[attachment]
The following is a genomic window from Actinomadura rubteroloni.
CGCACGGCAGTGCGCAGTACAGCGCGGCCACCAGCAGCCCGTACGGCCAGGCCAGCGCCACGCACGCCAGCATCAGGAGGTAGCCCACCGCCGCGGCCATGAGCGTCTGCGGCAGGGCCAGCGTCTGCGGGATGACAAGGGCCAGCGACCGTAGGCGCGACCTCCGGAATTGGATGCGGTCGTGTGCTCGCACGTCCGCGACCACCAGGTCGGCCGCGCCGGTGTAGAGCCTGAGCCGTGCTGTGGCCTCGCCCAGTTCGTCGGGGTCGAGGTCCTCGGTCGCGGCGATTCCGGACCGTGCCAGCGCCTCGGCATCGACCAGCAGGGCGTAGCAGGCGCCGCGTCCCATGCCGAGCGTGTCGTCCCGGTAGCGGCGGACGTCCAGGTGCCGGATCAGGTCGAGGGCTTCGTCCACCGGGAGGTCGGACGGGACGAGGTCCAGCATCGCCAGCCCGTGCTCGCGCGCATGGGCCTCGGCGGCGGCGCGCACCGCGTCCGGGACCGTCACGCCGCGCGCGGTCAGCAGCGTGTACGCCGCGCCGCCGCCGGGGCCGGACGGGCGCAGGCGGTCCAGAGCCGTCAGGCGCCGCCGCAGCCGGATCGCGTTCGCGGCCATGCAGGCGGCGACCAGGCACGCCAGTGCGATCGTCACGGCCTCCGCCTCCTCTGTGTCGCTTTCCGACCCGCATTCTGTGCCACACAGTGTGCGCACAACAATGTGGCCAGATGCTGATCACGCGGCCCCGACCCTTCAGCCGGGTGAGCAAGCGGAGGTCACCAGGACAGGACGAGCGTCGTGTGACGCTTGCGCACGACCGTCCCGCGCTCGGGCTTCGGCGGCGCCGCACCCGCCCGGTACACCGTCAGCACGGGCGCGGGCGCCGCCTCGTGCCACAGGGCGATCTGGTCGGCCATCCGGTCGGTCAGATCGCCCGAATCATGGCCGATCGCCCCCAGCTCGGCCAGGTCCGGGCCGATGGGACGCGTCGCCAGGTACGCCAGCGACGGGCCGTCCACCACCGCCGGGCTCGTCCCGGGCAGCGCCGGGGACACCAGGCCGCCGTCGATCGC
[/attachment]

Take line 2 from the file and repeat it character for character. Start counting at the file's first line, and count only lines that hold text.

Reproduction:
CGCACGGCAGTGCGCAGTACAGCGCGGCCACCAGCAGCCCGTACGGCCAGGCCAGCGCCACGCACGCCAGCATCAGGAGGTAGCCCACCGCCGCGGCCATGAGCGTCTGCGGCAGGGCCAGCGTCTGCGGGATGACAAGGGCCAGCGACCGTAGGCGCGACCTCCGGAATTGGATGCGGTCGTGTGCTCGCACGTCCGCGACCACCAGGTCGGCCGCGCCGGTGTAGAGCCTGAGCCGTGCTGTGGCCTCGCCCAGTTCGTCGGGGTCGAGGTCCTCGGTCGCGGCGATTCCGGACCGTGCCAGCGCCTCGGCATCGACCAGCAGGGCGTAGCAGGCGCCGCGTCCCATGCCGAGCGTGTCGTCCCGGTAGCGGCGGACGTCCAGGTGCCGGATCAGGTCGAGGGCTTCGTCCACCGGGAGGTCGGACGGGACGAGGTCCAGCATCGCCAGCCCGTGCTCGCGCGCATGGGCCTCGGCGGCGGCGCGCACCGCGTCCGGGACCGTCACGCCGCGCGCGGTCAGCAGCGTGTACGCCGCGCCGCCGCCGGGGCCGGACGGGCGCAGGCGGTCCAGAGCCGTCAGGCGCCGCCGCAGCCGGATCGCGTTCGCGGCCATGCAGGCGGCGACCAGGCACGCCAGTGCGATCGTCACGGCCTCCGCCTCCTCTGTGTCGCTTTCCGACCCGCATTCTGTGCCACACAGTGTGCGCACAACAATGTGGCCAGATGCTGATCACGCGGCCCCGACCCTTCAGCCGGGTGAGCAAGCGGAGGTCACCAGGACAGGACGAGCGTCGTGTGACGCTTGCGCACGACCGTCCCGCGCTCGGGCTTCGGCGGCGCCGCACCCGCCCGGTACACCGTCAGCACGGGCGCGGGCGCCGCCTCGTGCCACAGGGCGATCTGGTCGGCCATCCGGTCGGTCAGATCGCCCGAATCATGGCCGATCGCCCCCAGCTCGGCCAGGTCCGGGCCGATGGGACGCGTCGCCAGGTACGCCAGCGACGGGCCGTCCACCACCGCCGGGCTCGTCCCGGGCAGCGCCGGGGACACCAGGCCGCCGTCGATCGC